I used to watch a TV show called Blindspot with my husband. I liked the show, but he quickly found it ridiculous – too preposterous to waste time watching. He’s not wrong. The premise and nearly all the story lines are incredibly unrealistic. But I keep watching. And this season has been particularly moving as the main character, Jane, battles an enemy closer than any other: herself.
Jane is a “good guy” who used to be a “bad guy,” and in a recent episode, she finally began facing the horrible deeds she’d committed in her past. When her husband asked how she was holding up, she responded:
“I don’t know if I can do this. I thought I could close the door on my past, quarantine it, but I can’t. . . . I’m so tired. I’m tired of fighting, tired of trying, tired of remembering. I just want to forget.”
Later, she confessed to a counselor about how she was overwhelmed by the things she’s done: “There are so many of them, too many to atone for. I don’t even know where to begin. And when I think about it, it just completely paralyzes me.”
Fortunately, I’ve never committed murder or treason or any of the many truly horrible things this fictional character has done. I’m guessing you haven’t either.
But I still know exactly how she feels.
Recently, I’ve been reading a book with a women’s small group at my church, and it’s caused me to have a few “Jane” moments of my own. I actually selected the book for our group. It’s one that a friend wrote, one that I wanted to read but knew I’d never finish without accountability. I thought it would be an interesting read as I learned more about my writer-friend’s life and what God’s taught her. I thought I’d probably learn something, but I also may have thought that the ladies in my group would learn more than I would. I definitely didn’t think the book would wreck me.
The book is about sharing Jesus with the people in your life, and as we’ve been reading chapter after chapter, I’ve been challenged in how I view – and treat – people. I’ve been motivated to live a little differently, to listen a little more intently to what the Lord has likely been trying to tell me for a while. But more than that, reading this book has brought to mind, and heart, several times I have seriously hurt people.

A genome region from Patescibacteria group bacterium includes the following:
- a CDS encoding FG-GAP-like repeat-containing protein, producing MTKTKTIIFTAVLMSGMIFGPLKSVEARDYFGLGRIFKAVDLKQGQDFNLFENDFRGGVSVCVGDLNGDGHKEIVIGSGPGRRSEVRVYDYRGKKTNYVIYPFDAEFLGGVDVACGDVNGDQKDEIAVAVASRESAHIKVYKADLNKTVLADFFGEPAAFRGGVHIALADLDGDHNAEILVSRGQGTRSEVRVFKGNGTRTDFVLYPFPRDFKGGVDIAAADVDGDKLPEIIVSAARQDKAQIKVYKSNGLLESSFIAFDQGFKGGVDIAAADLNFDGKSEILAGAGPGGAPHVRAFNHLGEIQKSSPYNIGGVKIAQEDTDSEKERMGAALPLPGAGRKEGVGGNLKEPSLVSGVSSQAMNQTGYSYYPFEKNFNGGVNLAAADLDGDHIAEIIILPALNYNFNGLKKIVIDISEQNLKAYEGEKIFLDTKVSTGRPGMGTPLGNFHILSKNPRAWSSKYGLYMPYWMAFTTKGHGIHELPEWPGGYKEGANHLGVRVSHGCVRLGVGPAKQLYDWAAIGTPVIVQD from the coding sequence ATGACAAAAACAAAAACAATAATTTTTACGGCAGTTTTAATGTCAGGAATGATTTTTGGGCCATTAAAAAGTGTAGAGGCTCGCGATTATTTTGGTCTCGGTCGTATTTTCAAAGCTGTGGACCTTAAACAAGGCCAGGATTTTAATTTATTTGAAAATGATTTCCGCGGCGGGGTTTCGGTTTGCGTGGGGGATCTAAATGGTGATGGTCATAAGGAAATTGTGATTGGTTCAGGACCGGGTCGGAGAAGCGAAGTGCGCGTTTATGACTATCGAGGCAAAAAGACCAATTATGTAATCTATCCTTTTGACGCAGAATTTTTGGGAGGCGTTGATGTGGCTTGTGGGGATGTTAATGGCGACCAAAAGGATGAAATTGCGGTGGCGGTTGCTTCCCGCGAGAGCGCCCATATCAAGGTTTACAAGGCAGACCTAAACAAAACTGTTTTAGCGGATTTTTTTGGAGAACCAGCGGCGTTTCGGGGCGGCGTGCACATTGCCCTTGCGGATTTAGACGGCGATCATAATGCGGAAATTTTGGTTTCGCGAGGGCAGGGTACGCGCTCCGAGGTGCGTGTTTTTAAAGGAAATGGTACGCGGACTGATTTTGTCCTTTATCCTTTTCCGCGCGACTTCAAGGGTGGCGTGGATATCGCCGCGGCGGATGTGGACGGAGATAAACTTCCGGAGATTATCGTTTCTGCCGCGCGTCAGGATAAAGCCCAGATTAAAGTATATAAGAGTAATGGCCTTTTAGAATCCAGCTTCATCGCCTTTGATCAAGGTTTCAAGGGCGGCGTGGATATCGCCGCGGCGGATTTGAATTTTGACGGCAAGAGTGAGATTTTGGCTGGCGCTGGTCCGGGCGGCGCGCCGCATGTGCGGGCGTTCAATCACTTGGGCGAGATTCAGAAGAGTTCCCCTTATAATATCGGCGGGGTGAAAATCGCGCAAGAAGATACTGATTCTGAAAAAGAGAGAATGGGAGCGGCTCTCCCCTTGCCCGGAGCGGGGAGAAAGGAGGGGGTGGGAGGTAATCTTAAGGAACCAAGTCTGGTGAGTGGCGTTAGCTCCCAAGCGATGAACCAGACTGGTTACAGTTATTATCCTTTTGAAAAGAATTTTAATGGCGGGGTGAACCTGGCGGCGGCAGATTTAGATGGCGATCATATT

I’ve remembered so many instances where, despite knowing what God’s word says about loving my neighbor, I did the exact opposite. I’ve remembered times when I wasn’t just distant or negligent, but also times when I was intentionally hurtful. I’ve remembered a whole lot of things I had previously swept under the carpet of my memory, things I’ve never reckoned with or confessed.
So while I have very little in common with Jane on the surface, I know exactly how she feels.
I know how it feels to be so convinced I was in the right or that nobody got hurt and it was fine. I think, It’s over. We all need to just get over it. I know how it feels to be so certain of those things that I completely forget about what I actually said or did.
And I know how it feels to be blindsided by a memory that I’d stuffed down so deep that part of me believes it never happened. I know how it feels to be gobsmacked by the realization that I was the one in the wrong, that what I said or did (or didn’t say or didn’t do) was a really big deal. I know how Jane feels when the pain she’d caused and the shame she now felt rush over her in waves until she can’t breathe.
Do you know how that feels?
I don’t know if I can do this.
I just want to forget.
There are too many sins to atone for.
I don’t know where to begin.
It’s true. We can’t do this. We can’t atone for all our sins. And, unfortunately, forgetting forever isn’t really an option. But unlike Jane, we are not left hopeless in the face of our reckoning and realizations. We are not left alone to try to fight and work until we collapse under the weight of our humanity. No, we are not hopeless, and we are not alone.
We have Jesus.
We have the immeasurable grace of God that offers mercy and forgiveness despite our undeniable depravity. We have the ultimate sacrifice of Christ that means atonement is attainable after all. And we have the unbeatable strength of our Lord, who promises to never leave us, even when we do unspeakable things.
We cannot bear the burden of our sins, and we cannot erase them from history or repair the damage they’ve done. But it’s okay. We were never meant to. God has given us a way to face our past, our sins, ourselves. He has given us a way to heal and to move forward. Jesus is the place we begin and the place our sins come to an end. He is the one who looks at everything we are and everything we’ve done — even and especially the parts we’ve tried to hide — and He says, “You are loved. You are forgiven. It is finished.”
If you’re breaking under the weight of your sin today,
If you’re afraid to face the reality of what has gone before,
If you don’t know how you can possibly handle this, how you can ever move on,
I pray God will open your eyes to the ultimate truth, to the gift of salvation, to the forgiveness and atonement that we all desperately need. I pray that He will hold you close and comfort you when you grieve, that He will give you strength and resilience and guidance as you move forward. I pray you will no longer feel exhausted or terrified or paralyzed, that you will accept the gift He’s offering you and walk forward with eyes open and heart full.
Because you are loved. You are forgiven. It is finished.
We are not hopeless, and we are not alone. We have Jesus. -@MaryCarver: Click To Tweet